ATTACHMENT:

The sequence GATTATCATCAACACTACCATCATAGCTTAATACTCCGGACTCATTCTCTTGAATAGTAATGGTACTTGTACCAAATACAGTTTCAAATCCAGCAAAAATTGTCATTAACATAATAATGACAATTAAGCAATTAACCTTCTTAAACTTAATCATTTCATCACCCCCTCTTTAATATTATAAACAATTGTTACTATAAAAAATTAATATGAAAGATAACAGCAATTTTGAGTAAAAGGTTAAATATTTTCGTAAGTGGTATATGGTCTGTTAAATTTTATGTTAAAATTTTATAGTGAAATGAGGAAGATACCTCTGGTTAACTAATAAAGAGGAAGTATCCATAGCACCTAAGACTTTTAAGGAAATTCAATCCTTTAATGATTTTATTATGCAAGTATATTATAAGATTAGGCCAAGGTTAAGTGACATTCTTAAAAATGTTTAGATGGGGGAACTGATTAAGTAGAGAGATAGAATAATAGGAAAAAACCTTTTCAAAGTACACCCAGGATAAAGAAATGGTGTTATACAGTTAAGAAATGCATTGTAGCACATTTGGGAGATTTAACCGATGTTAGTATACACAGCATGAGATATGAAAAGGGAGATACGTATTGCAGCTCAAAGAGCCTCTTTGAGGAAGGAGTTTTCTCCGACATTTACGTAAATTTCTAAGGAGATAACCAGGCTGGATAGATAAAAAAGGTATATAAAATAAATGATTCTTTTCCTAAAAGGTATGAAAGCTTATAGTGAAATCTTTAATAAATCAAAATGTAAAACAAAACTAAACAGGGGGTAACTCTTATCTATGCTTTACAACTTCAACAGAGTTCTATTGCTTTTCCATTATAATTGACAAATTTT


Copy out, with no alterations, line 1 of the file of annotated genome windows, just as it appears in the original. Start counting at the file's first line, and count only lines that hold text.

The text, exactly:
The sequence GATTATCATCAACACTACCATCATAGCTTAATACTCCGGACTCATTCTCTTGAATAGTAATGGTACTTGTACCAAATACAGTTTCAAATCCAGCAAAAATTGTCATTAACATAATAATGACAATTAAGCAATTAACCTTCTTAAACTTAATCATTTCATCACCCCCTCTTTAATATTATAAACAATTGTTACTATAAAAAATTAATATGAAAGATAACAGCAATTTTGAGTAAAAGGTTAAATATTTTCGTAAGTGGTATATGGTCTGTTAAATTTTATGTTAAAATTTTATAGTGAAATGAGGAAGATACCTCTGGTTAACTAATAAAGAGGAAGTATCCATAGCACCTAAGACTTTTAAGGAAATTCAATCCTTTAATGATTTTATTATGCAAGTATATTATAAGATTAGGCCAAGGTTAAGTGACATTCTTAAAAATGTTTAGATGGGGGAACTGATTAAGTAGAGAGATAGAATAATAGGAAAAAACCTTTTCAAAGTACACCCAGGATAAAGAAATGGTGTTATACAGTTAAGAAATGCATTGTAGCACATTTGGGAGATTTAACCGATGTTAGTATACACAGCATGAGATATGAAAAGGGAGATACGTATTGCAGCTCAAAGAGCCTCTTTGAGGAAGGAGTTTTCTCCGACATTTACGTAAATTTCTAAGGAGATAACCAGGCTGGATAGATAAAAAAGGTATATAAAATAAATGATTCTTTTCCTAAAAGGTATGAAAGCTTATAGTGAAATCTTTAATAAATCAAAATGTAAAACAAAACTAAACAGGGGGTAACTCTTATCTATGCTTTACAACTTCAACAGAGTTCTATTGCTTTTCCATTATAATTGACAAATTTT